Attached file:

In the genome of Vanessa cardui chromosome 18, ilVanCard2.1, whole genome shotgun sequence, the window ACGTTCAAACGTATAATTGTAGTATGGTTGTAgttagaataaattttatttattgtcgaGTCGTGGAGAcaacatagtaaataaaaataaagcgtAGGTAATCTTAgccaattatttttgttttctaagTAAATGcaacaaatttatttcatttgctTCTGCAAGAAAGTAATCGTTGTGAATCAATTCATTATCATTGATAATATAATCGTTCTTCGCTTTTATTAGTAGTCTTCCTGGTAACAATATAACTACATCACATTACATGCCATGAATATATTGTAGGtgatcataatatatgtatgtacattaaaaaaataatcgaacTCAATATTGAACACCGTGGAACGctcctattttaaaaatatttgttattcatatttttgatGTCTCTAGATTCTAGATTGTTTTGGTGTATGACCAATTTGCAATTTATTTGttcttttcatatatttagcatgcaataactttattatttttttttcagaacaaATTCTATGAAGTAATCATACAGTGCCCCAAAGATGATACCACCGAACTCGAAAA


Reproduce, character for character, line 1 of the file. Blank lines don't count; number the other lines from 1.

In the genome of Vanessa cardui chromosome 18, ilVanCard2.1, whole genome shotgun sequence, the window ACGTTCAAACGTATAATTGTAGTATGGTTGTAgttagaataaattttatttattgtcgaGTCGTGGAGAcaacatagtaaataaaaataaagcgtAGGTAATCTTAgccaattatttttgttttctaagTAAATGcaacaaatttatttcatttgctTCTGCAAGAAAGTAATCGTTGTGAATCAATTCATTATCATTGATAATATAATCGTTCTTCGCTTTTATTAGTAGTCTTCCTGGTAACAATATAACTACATCACATTACATGCCATGAATATATTGTAGGtgatcataatatatgtatgtacattaaaaaaataatcgaacTCAATATTGAACACCGTGGAACGctcctattttaaaaatatttgttattcatatttttgatGTCTCTAGATTCTAGATTGTTTTGGTGTATGACCAATTTGCAATTTATTTGttcttttcatatatttagcatgcaataactttattatttttttttcagaacaaATTCTATGAAGTAATCATACAGTGCCCCAAAGATGATACCACCGAACTCGAAAA